Structure Determination

Single Crystal X-ray Structure Determination

Optical screening is the first and the most important step for sorting suitable for X-ray structure determination single crystal. Polarization Microscope is the most convenient tool for analyzing a quality and size of crystals. In most cases, single crystal has to be at least 0.1 mm in all three dimensions( if the substance has heavy atoms) or 0.2 (only light atoms as C, H, O, N, F). Normally, a good single crystal is well-shaped with visible planar faces. If the crystal is optically transparent it is possible to use polarized light to find all impurities, defects or twinning problem. It should be mentioned, that passing this stage of testing can not guarantee the data suitable for successful structure solution. However, at this point we can definitely sort out the samples which are not suitable for analysis in principle.

Rotation Photo is required for analyzing scattering capacity of a sample. To obtain rotation photo crystal rotates in a X-ray beam. Liquid, powder and single crystal produce absolutely different rotation patterns , therefore it is possible to sort out all non- single crystalline samples and weak diffracting crystals.

Cell parameters determination can be done only for single crystal. During the routine about 25 frames in three perpendicular directions of reciprocal space should be collected and positions of reflection have to be analyzed. The cell parameters in first approximation are the metric values for each particular substance ( to be more correct, for each crystal modification of substance, as many of individual substances can crystallize in two or more polymorphic modifications). Analyzing the profiles of reflections it is possible to check quality of single crystal. This stage is very important for twinned samples as some kinds of twins give excellent rotation photos, but can not be used for X-ray structure determination.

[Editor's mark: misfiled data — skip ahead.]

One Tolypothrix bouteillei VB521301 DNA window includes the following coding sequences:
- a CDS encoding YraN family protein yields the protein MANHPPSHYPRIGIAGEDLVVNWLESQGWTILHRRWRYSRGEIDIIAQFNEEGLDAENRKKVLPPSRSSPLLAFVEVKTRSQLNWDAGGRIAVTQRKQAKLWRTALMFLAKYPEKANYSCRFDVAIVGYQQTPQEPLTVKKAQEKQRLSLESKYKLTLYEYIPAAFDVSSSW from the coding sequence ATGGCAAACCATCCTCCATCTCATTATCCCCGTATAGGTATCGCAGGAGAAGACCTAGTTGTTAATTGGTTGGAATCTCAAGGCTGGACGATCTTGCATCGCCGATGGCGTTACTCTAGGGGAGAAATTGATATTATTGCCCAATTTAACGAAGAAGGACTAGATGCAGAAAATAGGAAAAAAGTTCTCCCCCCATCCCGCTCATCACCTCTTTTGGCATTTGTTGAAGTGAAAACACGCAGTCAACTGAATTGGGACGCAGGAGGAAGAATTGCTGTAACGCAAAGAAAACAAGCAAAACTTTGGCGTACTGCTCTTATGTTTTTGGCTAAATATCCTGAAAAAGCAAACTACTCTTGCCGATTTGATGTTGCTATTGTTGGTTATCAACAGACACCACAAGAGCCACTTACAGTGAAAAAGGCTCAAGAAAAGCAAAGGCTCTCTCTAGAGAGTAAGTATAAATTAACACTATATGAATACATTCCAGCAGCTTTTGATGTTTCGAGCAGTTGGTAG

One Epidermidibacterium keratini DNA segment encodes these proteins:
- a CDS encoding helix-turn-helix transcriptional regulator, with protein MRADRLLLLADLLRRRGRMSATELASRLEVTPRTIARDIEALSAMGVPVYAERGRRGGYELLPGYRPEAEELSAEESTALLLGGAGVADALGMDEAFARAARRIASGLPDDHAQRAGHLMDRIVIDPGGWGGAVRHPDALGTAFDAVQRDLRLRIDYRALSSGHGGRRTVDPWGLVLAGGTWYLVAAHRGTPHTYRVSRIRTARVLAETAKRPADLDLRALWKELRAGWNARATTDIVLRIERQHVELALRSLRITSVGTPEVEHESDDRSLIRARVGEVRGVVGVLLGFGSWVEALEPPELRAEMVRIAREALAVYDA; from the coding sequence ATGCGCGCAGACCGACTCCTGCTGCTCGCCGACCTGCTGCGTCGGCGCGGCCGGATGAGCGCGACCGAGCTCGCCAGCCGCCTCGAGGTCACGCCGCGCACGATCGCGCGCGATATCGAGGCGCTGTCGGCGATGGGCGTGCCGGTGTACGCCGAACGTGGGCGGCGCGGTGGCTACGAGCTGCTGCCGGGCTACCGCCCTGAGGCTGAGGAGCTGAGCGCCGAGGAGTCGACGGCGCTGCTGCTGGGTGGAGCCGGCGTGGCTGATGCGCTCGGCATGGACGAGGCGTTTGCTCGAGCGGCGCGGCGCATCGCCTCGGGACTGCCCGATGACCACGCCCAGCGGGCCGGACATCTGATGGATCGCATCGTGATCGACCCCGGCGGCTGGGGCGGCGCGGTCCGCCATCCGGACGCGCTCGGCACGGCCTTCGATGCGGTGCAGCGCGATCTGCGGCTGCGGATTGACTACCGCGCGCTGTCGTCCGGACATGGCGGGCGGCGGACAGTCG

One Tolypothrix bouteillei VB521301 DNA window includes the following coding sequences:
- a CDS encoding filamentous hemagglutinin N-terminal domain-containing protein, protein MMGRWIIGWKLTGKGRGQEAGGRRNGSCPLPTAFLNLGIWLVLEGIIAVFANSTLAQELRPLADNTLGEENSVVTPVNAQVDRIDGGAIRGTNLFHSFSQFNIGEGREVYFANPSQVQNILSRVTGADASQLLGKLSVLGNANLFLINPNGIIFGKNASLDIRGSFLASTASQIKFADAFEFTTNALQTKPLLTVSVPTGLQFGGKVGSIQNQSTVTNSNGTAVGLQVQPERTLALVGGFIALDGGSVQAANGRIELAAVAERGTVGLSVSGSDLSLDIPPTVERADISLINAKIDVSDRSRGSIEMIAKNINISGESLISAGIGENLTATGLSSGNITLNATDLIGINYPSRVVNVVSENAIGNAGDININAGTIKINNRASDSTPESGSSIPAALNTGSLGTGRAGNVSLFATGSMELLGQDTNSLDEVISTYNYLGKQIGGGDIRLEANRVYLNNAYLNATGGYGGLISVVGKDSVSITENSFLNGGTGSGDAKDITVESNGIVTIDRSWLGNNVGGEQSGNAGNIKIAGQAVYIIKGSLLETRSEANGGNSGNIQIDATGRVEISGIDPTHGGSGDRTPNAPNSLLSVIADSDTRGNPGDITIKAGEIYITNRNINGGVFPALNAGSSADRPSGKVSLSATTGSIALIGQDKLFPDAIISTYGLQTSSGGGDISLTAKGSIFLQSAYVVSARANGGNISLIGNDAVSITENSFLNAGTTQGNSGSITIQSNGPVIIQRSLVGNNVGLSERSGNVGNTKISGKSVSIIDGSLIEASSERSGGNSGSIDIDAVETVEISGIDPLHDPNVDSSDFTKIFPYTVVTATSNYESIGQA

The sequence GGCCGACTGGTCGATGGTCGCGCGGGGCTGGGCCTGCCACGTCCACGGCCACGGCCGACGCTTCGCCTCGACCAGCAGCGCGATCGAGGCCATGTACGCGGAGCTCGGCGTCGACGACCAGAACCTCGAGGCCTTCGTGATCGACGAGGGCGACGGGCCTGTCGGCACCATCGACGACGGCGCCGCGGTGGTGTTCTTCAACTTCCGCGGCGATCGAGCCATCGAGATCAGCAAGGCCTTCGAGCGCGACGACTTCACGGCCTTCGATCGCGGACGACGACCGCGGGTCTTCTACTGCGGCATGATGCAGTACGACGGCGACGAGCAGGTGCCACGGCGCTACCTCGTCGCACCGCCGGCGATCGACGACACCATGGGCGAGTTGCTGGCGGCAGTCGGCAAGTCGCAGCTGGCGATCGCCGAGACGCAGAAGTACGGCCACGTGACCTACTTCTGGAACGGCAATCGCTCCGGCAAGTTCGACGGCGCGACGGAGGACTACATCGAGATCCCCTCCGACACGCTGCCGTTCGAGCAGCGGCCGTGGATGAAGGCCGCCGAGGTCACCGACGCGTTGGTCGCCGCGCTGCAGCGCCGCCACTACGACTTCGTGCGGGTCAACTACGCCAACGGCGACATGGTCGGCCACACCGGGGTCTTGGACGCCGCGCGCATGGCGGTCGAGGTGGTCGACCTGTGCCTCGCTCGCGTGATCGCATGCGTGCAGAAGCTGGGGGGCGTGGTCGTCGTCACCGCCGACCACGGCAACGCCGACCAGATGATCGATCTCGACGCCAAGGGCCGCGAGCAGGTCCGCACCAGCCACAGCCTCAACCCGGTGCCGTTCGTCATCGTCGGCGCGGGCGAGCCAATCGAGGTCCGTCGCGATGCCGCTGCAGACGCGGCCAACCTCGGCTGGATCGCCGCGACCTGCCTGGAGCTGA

Data Collection is automatic routine to file positions and intensities of reflections in reciprocal space. The standard procedure is to collect the full-sphere data for better redundancy and absorption correction. However, for high-symmetry crystals and unstable crystals it is possible to collect hemi-sphere data. The duration of full-sphere data collection vary from 9 hours to some days depending on the "scattering power" of a sample

The laboratory uses almost exclusively SHELXTL PLUS V4.21 for structure solution and refinement. SHELXTL PLUS is a commercial version, distributed by Bruker-AXS, of George Sheldrick's SHELX-76 and SHELX-86 solution and refinement programs. Refinement using SHELXL-93 is also available. SHELXTL PLUS includes routines for processing of collected intensity data. It also includes routines for the production of tables and figures for publication.

Powder Pattern Analysis Software:

For analysis of powder patterns obtained from the Scintag, the Diffraction Management Software (DMS) distributed by Scintag has a number of routines in it for background correction and peak searching. The peak search routines try to match the relevant phases based on the International Center for Diffraction Data's PDF-1 database. Currently the laboratory has up to Set 42 of the JCPDS database available.

The DMS software also has routines for Rocking Curve analysis and some crystallographic routines.

All solution software and computer time on the Windows XP cluster are available to the certified users. Data sets may be collected and processed on the users own systems using the software of their choice.